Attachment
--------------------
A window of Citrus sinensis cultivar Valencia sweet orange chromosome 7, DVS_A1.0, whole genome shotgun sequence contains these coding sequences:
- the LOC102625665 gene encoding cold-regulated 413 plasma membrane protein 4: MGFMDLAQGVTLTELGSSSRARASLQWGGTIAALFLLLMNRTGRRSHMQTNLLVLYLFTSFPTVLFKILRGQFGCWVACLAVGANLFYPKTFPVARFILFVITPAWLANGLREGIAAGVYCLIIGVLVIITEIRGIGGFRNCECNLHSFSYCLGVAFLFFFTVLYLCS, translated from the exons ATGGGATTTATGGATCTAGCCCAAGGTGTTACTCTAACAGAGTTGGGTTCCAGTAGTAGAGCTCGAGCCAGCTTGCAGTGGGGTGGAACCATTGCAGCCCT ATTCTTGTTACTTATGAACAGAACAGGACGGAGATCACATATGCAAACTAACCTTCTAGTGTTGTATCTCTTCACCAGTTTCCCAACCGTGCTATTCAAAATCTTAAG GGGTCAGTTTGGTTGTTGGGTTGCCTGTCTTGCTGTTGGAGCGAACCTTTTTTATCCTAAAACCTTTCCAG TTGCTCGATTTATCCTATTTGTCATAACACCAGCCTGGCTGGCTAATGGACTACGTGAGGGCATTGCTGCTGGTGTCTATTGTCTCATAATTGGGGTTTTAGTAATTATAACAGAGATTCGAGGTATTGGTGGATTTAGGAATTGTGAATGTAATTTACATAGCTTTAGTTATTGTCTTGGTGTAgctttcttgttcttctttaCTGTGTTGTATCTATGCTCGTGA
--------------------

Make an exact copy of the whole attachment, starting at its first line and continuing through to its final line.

A window of Citrus sinensis cultivar Valencia sweet orange chromosome 7, DVS_A1.0, whole genome shotgun sequence contains these coding sequences:
- the LOC102625665 gene encoding cold-regulated 413 plasma membrane protein 4: MGFMDLAQGVTLTELGSSSRARASLQWGGTIAALFLLLMNRTGRRSHMQTNLLVLYLFTSFPTVLFKILRGQFGCWVACLAVGANLFYPKTFPVARFILFVITPAWLANGLREGIAAGVYCLIIGVLVIITEIRGIGGFRNCECNLHSFSYCLGVAFLFFFTVLYLCS, translated from the exons ATGGGATTTATGGATCTAGCCCAAGGTGTTACTCTAACAGAGTTGGGTTCCAGTAGTAGAGCTCGAGCCAGCTTGCAGTGGGGTGGAACCATTGCAGCCCT ATTCTTGTTACTTATGAACAGAACAGGACGGAGATCACATATGCAAACTAACCTTCTAGTGTTGTATCTCTTCACCAGTTTCCCAACCGTGCTATTCAAAATCTTAAG GGGTCAGTTTGGTTGTTGGGTTGCCTGTCTTGCTGTTGGAGCGAACCTTTTTTATCCTAAAACCTTTCCAG TTGCTCGATTTATCCTATTTGTCATAACACCAGCCTGGCTGGCTAATGGACTACGTGAGGGCATTGCTGCTGGTGTCTATTGTCTCATAATTGGGGTTTTAGTAATTATAACAGAGATTCGAGGTATTGGTGGATTTAGGAATTGTGAATGTAATTTACATAGCTTTAGTTATTGTCTTGGTGTAgctttcttgttcttctttaCTGTGTTGTATCTATGCTCGTGA